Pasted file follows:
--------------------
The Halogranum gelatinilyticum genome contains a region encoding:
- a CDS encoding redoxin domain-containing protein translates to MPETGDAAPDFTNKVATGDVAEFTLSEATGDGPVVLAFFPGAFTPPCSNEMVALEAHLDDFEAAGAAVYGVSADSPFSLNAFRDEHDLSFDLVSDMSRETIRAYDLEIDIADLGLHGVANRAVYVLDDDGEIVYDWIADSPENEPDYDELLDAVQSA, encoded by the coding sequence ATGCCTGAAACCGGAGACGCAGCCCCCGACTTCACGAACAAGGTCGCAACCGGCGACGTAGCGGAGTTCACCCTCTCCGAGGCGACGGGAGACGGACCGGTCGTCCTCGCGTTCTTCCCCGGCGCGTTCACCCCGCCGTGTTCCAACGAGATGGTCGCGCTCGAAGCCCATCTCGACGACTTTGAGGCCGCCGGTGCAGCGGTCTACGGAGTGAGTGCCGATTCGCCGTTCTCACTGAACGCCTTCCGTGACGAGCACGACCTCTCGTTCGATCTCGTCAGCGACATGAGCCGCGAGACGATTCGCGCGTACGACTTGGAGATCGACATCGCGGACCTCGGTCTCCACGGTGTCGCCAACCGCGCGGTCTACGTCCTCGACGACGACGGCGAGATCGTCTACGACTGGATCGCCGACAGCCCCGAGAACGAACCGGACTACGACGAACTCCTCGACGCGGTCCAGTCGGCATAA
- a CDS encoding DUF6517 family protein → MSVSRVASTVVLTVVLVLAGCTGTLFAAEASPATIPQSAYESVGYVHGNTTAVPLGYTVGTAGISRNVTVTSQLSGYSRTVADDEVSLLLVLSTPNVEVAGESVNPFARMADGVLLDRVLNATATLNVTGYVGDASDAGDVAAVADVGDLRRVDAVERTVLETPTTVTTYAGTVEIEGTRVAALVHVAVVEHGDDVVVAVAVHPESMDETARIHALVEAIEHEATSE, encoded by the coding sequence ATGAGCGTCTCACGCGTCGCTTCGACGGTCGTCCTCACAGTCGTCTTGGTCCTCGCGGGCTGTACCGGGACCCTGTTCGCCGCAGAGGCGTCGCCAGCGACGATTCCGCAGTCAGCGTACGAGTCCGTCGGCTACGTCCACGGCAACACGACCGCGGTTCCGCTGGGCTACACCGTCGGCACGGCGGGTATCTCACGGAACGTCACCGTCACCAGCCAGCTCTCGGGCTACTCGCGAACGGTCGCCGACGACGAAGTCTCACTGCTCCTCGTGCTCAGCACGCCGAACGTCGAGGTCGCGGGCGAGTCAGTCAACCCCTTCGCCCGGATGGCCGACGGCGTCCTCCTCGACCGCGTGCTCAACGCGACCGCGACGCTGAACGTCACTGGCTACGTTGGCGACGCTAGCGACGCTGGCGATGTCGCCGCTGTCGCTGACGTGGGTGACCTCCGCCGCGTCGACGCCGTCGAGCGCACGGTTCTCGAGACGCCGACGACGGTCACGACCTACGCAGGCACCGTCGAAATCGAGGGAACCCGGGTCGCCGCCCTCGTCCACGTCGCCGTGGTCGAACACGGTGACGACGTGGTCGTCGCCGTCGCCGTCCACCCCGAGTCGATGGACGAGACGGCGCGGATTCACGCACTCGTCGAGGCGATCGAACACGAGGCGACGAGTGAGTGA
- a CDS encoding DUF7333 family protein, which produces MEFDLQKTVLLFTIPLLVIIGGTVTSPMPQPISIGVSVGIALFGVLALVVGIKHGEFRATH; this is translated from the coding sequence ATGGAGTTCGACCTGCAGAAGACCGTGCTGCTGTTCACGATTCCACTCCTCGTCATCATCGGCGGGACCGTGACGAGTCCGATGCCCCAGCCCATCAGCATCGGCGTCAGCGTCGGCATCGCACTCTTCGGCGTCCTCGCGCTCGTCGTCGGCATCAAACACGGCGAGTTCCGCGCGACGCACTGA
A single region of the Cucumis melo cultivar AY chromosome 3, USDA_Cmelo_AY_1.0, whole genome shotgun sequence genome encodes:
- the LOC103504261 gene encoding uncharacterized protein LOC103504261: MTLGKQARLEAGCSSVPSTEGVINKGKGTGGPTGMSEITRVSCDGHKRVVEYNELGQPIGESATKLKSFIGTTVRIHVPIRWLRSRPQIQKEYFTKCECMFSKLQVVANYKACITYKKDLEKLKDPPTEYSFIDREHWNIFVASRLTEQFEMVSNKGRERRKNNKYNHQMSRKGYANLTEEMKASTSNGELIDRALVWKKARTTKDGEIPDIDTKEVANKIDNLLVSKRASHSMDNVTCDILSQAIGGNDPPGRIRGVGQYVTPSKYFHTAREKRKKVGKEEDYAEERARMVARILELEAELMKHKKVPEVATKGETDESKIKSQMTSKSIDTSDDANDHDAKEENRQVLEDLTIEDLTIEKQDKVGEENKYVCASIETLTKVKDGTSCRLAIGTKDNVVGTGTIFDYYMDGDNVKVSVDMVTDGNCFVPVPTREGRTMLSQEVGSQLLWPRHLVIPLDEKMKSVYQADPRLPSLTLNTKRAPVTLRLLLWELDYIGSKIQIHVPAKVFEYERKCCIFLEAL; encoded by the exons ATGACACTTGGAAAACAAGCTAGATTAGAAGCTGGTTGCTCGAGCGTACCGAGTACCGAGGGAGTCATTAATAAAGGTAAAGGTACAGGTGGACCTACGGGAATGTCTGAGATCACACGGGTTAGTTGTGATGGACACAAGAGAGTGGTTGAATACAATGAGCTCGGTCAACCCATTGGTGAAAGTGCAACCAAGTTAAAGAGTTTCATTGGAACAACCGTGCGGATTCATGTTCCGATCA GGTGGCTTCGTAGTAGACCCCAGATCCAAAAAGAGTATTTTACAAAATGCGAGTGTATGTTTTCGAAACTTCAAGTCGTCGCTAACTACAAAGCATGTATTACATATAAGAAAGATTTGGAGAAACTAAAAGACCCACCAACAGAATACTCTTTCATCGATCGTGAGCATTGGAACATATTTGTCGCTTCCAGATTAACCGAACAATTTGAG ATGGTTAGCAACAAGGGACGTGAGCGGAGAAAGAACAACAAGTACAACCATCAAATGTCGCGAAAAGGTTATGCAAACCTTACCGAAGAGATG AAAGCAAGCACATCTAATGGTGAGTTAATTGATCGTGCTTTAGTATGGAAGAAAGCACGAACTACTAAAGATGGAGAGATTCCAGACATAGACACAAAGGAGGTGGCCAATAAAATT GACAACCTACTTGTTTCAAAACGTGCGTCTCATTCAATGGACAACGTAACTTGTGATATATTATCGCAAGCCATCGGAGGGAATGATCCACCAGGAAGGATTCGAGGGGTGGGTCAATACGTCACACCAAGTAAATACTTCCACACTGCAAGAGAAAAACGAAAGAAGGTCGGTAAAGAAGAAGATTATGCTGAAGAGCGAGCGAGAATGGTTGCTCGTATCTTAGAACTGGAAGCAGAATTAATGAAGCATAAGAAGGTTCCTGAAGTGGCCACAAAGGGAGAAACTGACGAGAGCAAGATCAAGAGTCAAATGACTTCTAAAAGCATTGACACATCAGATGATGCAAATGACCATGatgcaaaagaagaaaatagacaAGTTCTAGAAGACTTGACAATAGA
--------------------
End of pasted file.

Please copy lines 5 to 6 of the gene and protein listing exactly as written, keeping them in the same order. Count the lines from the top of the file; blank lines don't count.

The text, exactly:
A single region of the Cucumis melo cultivar AY chromosome 3, USDA_Cmelo_AY_1.0, whole genome shotgun sequence genome encodes:
- the LOC103504261 gene encoding uncharacterized protein LOC103504261: MTLGKQARLEAGCSSVPSTEGVINKGKGTGGPTGMSEITRVSCDGHKRVVEYNELGQPIGESATKLKSFIGTTVRIHVPIRWLRSRPQIQKEYFTKCECMFSKLQVVANYKACITYKKDLEKLKDPPTEYSFIDREHWNIFVASRLTEQFEMVSNKGRERRKNNKYNHQMSRKGYANLTEEMKASTSNGELIDRALVWKKARTTKDGEIPDIDTKEVANKIDNLLVSKRASHSMDNVTCDILSQAIGGNDPPGRIRGVGQYVTPSKYFHTAREKRKKVGKEEDYAEERARMVARILELEAELMKHKKVPEVATKGETDESKIKSQMTSKSIDTSDDANDHDAKEENRQVLEDLTIEDLTIEKQDKVGEENKYVCASIETLTKVKDGTSCRLAIGTKDNVVGTGTIFDYYMDGDNVKVSVDMVTDGNCFVPVPTREGRTMLSQEVGSQLLWPRHLVIPLDEKMKSVYQADPRLPSLTLNTKRAPVTLRLLLWELDYIGSKIQIHVPAKVFEYERKCCIFLEAL; encoded by the exons ATGACACTTGGAAAACAAGCTAGATTAGAAGCTGGTTGCTCGAGCGTACCGAGTACCGAGGGAGTCATTAATAAAGGTAAAGGTACAGGTGGACCTACGGGAATGTCTGAGATCACACGGGTTAGTTGTGATGGACACAAGAGAGTGGTTGAATACAATGAGCTCGGTCAACCCATTGGTGAAAGTGCAACCAAGTTAAAGAGTTTCATTGGAACAACCGTGCGGATTCATGTTCCGATCA GGTGGCTTCGTAGTAGACCCCAGATCCAAAAAGAGTATTTTACAAAATGCGAGTGTATGTTTTCGAAACTTCAAGTCGTCGCTAACTACAAAGCATGTATTACATATAAGAAAGATTTGGAGAAACTAAAAGACCCACCAACAGAATACTCTTTCATCGATCGTGAGCATTGGAACATATTTGTCGCTTCCAGATTAACCGAACAATTTGAG ATGGTTAGCAACAAGGGACGTGAGCGGAGAAAGAACAACAAGTACAACCATCAAATGTCGCGAAAAGGTTATGCAAACCTTACCGAAGAGATG AAAGCAAGCACATCTAATGGTGAGTTAATTGATCGTGCTTTAGTATGGAAGAAAGCACGAACTACTAAAGATGGAGAGATTCCAGACATAGACACAAAGGAGGTGGCCAATAAAATT GACAACCTACTTGTTTCAAAACGTGCGTCTCATTCAATGGACAACGTAACTTGTGATATATTATCGCAAGCCATCGGAGGGAATGATCCACCAGGAAGGATTCGAGGGGTGGGTCAATACGTCACACCAAGTAAATACTTCCACACTGCAAGAGAAAAACGAAAGAAGGTCGGTAAAGAAGAAGATTATGCTGAAGAGCGAGCGAGAATGGTTGCTCGTATCTTAGAACTGGAAGCAGAATTAATGAAGCATAAGAAGGTTCCTGAAGTGGCCACAAAGGGAGAAACTGACGAGAGCAAGATCAAGAGTCAAATGACTTCTAAAAGCATTGACACATCAGATGATGCAAATGACCATGatgcaaaagaagaaaatagacaAGTTCTAGAAGACTTGACAATAGA